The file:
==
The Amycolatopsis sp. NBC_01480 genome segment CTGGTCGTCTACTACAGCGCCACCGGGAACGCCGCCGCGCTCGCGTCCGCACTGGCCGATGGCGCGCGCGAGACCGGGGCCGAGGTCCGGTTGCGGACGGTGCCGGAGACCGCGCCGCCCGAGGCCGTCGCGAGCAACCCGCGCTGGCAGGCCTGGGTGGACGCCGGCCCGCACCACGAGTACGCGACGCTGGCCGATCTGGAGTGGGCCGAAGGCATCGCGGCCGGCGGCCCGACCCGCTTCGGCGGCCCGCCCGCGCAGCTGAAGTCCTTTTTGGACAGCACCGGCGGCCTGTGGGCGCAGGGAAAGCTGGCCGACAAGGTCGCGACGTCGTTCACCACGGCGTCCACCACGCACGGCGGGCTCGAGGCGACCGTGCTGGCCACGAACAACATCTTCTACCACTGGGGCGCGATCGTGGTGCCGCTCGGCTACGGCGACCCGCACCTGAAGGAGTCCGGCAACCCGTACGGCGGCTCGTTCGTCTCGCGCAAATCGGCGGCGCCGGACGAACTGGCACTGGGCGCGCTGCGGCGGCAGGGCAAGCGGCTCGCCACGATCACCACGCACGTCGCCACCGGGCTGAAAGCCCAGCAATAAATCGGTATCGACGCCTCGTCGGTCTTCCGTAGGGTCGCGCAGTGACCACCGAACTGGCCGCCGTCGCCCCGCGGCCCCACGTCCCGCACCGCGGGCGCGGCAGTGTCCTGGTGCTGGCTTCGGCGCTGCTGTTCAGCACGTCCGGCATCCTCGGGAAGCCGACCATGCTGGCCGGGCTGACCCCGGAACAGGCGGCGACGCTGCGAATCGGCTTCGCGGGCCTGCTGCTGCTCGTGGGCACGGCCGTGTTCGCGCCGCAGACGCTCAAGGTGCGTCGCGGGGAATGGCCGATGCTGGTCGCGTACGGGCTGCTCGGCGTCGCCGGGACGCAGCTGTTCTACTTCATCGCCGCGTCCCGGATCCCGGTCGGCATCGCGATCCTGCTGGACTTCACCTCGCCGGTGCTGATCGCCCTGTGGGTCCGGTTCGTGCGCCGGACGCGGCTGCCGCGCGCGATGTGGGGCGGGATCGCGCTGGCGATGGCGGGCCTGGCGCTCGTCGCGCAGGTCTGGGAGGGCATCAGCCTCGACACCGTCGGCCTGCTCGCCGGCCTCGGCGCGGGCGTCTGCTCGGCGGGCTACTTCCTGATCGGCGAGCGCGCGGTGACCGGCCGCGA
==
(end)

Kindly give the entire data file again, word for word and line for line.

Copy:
The Amycolatopsis sp. NBC_01480 genome segment CTGGTCGTCTACTACAGCGCCACCGGGAACGCCGCCGCGCTCGCGTCCGCACTGGCCGATGGCGCGCGCGAGACCGGGGCCGAGGTCCGGTTGCGGACGGTGCCGGAGACCGCGCCGCCCGAGGCCGTCGCGAGCAACCCGCGCTGGCAGGCCTGGGTGGACGCCGGCCCGCACCACGAGTACGCGACGCTGGCCGATCTGGAGTGGGCCGAAGGCATCGCGGCCGGCGGCCCGACCCGCTTCGGCGGCCCGCCCGCGCAGCTGAAGTCCTTTTTGGACAGCACCGGCGGCCTGTGGGCGCAGGGAAAGCTGGCCGACAAGGTCGCGACGTCGTTCACCACGGCGTCCACCACGCACGGCGGGCTCGAGGCGACCGTGCTGGCCACGAACAACATCTTCTACCACTGGGGCGCGATCGTGGTGCCGCTCGGCTACGGCGACCCGCACCTGAAGGAGTCCGGCAACCCGTACGGCGGCTCGTTCGTCTCGCGCAAATCGGCGGCGCCGGACGAACTGGCACTGGGCGCGCTGCGGCGGCAGGGCAAGCGGCTCGCCACGATCACCACGCACGTCGCCACCGGGCTGAAAGCCCAGCAATAAATCGGTATCGACGCCTCGTCGGTCTTCCGTAGGGTCGCGCAGTGACCACCGAACTGGCCGCCGTCGCCCCGCGGCCCCACGTCCCGCACCGCGGGCGCGGCAGTGTCCTGGTGCTGGCTTCGGCGCTGCTGTTCAGCACGTCCGGCATCCTCGGGAAGCCGACCATGCTGGCCGGGCTGACCCCGGAACAGGCGGCGACGCTGCGAATCGGCTTCGCGGGCCTGCTGCTGCTCGTGGGCACGGCCGTGTTCGCGCCGCAGACGCTCAAGGTGCGTCGCGGGGAATGGCCGATGCTGGTCGCGTACGGGCTGCTCGGCGTCGCCGGGACGCAGCTGTTCTACTTCATCGCCGCGTCCCGGATCCCGGTCGGCATCGCGATCCTGCTGGACTTCACCTCGCCGGTGCTGATCGCCCTGTGGGTCCGGTTCGTGCGCCGGACGCGGCTGCCGCGCGCGATGTGGGGCGGGATCGCGCTGGCGATGGCGGGCCTGGCGCTCGTCGCGCAGGTCTGGGAGGGCATCAGCCTCGACACCGTCGGCCTGCTCGCCGGCCTCGGCGCGGGCGTCTGCTCGGCGGGCTACTTCCTGATCGGCGAGCGCGCGGTGACCGGCCGCGA